Renewable Natural 

Resources Foundation


Far From Home


As a young girl, Elizabeth Brabec, ASLA, knew her mother’s garden was different. Where the neighbors grew lettuce and carrots and cucumbers in neat rows, her family’s garden featured mounded beds of currants, gooseberries, and celeriac interspersed with fruit and nut-bearing trees. Everything was mixed together. Brabec didn’t understand the reason for the difference until she visited the Czech Republic decades later. Every garden looked like her mother’s...

Read more on RNRF's blog, the Renewable Resources Report, by clicking here.

Wild Salmon Recovery in the Western United States: Four Facts and a Corollary


For more than 160 years there have been concerted efforts to recover salmon runs. During the past three decades, the number and cost of formal recovery efforts for wild salmon have substantially increased in large part in response to requirements of the Endangered Species Act (ESA)...

Read more on RNRF's blog, the Renewable Resources Report, by clicking here.


To receive periodic news releases, announcements and links to complimentary issues of the Renewable Resources Journal CLICK HERE


The Pew Charitable Trusts Project on
Deep Seabed Mining Described at
RNRF Round Table


           Conn Nugent               Winnie Roberts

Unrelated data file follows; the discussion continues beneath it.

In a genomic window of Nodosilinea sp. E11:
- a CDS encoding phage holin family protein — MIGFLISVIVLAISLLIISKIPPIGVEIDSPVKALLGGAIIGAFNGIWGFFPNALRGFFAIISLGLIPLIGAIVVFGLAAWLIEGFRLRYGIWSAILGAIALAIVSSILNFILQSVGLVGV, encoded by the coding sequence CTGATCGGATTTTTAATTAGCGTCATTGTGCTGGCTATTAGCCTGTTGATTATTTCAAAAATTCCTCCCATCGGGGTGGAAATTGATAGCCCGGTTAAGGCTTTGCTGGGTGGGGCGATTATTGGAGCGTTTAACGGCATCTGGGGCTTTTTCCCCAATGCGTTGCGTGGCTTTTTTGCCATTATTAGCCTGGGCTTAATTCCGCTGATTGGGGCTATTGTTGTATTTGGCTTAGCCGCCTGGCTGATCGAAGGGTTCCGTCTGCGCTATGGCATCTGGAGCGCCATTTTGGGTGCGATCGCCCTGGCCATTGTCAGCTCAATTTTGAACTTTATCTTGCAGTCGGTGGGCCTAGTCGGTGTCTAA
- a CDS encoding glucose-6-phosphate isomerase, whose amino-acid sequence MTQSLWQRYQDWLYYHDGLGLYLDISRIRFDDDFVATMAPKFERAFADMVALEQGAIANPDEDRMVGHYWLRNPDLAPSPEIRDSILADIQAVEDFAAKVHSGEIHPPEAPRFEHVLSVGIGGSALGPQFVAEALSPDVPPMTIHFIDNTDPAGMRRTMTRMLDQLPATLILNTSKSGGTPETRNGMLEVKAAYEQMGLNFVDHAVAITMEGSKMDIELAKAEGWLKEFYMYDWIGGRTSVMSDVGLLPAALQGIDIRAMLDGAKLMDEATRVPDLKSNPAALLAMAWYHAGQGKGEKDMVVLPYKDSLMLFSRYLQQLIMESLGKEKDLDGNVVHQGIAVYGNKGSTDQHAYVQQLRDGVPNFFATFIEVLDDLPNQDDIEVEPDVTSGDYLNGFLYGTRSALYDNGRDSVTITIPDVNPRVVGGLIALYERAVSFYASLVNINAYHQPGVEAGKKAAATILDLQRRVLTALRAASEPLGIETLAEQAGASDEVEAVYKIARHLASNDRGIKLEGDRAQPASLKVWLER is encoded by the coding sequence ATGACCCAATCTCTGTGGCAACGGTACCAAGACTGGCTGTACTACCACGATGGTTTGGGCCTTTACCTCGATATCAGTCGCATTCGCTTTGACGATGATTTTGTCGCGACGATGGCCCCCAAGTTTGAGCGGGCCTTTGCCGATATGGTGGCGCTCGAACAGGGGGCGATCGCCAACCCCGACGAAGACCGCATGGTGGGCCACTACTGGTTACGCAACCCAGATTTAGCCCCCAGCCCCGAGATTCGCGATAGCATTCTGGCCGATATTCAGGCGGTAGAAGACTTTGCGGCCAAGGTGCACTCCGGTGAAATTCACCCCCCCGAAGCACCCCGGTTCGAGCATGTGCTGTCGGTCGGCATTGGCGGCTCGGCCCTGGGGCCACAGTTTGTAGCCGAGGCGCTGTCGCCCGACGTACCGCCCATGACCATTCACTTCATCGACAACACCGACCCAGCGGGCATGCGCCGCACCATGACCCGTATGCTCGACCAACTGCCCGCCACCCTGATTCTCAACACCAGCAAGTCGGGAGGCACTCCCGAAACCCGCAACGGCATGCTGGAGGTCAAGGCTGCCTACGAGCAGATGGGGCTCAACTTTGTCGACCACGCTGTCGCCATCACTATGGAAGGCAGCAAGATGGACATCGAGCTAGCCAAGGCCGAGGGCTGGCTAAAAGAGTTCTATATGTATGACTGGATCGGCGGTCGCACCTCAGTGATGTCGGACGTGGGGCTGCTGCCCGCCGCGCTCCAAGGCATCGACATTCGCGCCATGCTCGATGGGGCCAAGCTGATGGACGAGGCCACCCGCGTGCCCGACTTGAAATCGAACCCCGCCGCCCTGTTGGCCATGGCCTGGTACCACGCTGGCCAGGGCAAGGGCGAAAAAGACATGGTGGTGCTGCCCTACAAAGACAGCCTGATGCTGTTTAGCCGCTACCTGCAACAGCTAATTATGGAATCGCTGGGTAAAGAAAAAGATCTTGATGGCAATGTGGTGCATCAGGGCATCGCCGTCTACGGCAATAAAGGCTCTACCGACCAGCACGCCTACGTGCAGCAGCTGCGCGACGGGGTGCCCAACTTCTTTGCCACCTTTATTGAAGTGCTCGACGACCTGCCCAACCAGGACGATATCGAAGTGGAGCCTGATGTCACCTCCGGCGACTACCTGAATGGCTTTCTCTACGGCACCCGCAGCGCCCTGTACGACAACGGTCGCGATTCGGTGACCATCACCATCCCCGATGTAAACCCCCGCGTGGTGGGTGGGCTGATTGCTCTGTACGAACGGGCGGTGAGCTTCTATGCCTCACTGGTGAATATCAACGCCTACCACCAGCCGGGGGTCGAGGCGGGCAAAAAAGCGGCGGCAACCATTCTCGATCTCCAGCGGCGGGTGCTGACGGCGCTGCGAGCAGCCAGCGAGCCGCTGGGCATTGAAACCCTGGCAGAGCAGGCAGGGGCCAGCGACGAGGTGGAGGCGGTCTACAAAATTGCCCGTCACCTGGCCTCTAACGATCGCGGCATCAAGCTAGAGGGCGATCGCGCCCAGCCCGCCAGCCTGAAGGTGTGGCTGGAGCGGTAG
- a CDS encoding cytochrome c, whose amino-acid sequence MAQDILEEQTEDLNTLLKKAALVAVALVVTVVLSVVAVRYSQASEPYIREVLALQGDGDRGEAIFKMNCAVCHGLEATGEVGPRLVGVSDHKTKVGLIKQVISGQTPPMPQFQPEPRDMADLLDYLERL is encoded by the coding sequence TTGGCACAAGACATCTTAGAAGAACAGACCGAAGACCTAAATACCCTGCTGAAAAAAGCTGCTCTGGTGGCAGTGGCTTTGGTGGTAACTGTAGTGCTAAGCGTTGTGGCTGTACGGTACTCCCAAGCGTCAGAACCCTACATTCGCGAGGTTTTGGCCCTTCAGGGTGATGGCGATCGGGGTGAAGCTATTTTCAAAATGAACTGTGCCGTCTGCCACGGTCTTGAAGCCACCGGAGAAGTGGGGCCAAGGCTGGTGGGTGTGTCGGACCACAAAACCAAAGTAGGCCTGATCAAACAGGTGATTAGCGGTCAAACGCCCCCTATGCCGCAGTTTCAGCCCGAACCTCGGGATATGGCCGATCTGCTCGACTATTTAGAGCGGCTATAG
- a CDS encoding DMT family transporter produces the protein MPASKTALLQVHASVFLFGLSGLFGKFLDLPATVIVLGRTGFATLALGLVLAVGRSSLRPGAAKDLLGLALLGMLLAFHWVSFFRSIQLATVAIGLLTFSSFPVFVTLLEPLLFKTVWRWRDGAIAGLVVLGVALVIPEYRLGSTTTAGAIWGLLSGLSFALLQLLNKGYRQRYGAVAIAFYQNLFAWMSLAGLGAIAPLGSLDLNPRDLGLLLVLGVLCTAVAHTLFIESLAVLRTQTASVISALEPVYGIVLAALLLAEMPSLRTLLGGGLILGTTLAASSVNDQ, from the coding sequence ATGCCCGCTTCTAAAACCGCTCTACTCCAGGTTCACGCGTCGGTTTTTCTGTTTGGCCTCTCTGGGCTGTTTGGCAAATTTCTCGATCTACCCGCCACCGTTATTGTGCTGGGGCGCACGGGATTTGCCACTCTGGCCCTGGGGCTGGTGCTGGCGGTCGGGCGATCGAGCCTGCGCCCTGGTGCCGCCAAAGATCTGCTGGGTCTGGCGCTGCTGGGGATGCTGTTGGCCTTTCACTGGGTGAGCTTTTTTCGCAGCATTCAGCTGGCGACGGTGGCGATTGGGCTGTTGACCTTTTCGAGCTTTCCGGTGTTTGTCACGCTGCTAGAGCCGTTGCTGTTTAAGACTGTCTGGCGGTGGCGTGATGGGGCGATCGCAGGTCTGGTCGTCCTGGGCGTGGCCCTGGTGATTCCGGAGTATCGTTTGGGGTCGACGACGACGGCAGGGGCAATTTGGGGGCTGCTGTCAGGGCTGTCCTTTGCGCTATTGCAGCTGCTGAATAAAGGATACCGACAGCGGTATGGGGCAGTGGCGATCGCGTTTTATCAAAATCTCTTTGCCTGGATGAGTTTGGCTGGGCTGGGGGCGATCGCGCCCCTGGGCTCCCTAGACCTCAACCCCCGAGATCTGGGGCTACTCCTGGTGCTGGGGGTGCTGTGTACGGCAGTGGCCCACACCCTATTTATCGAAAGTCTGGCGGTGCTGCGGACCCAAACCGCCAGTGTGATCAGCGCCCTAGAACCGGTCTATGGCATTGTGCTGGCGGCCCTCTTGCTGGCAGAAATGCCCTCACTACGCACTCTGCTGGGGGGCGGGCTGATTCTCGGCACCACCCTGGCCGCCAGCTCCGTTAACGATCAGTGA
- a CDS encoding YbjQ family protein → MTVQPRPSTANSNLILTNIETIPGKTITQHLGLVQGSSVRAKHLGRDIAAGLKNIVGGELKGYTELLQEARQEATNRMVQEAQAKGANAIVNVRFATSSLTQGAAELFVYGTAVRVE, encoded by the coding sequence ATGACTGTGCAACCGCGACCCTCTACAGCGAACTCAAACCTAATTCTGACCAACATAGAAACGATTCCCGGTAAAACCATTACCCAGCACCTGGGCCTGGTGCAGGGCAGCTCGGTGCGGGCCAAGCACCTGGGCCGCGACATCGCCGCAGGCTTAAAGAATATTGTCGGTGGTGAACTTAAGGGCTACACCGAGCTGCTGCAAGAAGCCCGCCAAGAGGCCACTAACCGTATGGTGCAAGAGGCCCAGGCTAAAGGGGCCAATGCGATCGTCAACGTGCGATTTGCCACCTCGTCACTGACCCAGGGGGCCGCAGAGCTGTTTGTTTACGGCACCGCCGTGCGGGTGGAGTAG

Conn Nugent, director of The Pew Charitable Trusts’ seabed mining project, hosted the RNRF Washington Round Table on Public Policy on September 6. He spoke about current preparations for international deep seabed mining and Pew’s work to advance responsible seabed mining regulatory frameworks. Pew seabed mining project officer Winnie Roberts also contributed to the round table with professional insights about the technological and regulatory issues. Representatives from Conservation International, World Wildlife Fund-US, American Fisheries Society, Oceana, Geological Society of America and American Water Resources Association participated in discussions.

There is no current mining activity on the deep seafloor anywhere in international waters. Historically, deep sea mining offered more risk than reward for potential operators, but as technology advances, extraction on land becomes more costly, and certain rare earth minerals become more critical to modern technology, deep sea mining approaches inevitability.

Waters outside of the 200 nautical mile band of a country’s Exclusive Economic Zone (EEZ) are broadly governed by the United Nations Convention on the Law of the Sea (UNCLOS). The International Seabed Authority (ISA) is the treaty organization within UNCLOS that regulates seabed and mineral activity in these international waters. The ISA will write rules that will govern the exploitation of the seabed, including how revenues from resource extraction will be shared. UNCLOS language refers to the seabed, ocean floor, and subsoil of international waters as the “common heritage of mankind,” but there is significant contention among nations as to how these resources should be shared. (to continue click here)

What's new . . .



2018 Congress on Ocean Policy on December 6, in Washington, D.C.
Find out more here.


The latest edition of the Renewable Resources Journal is available as a free download

Connect with RNRF: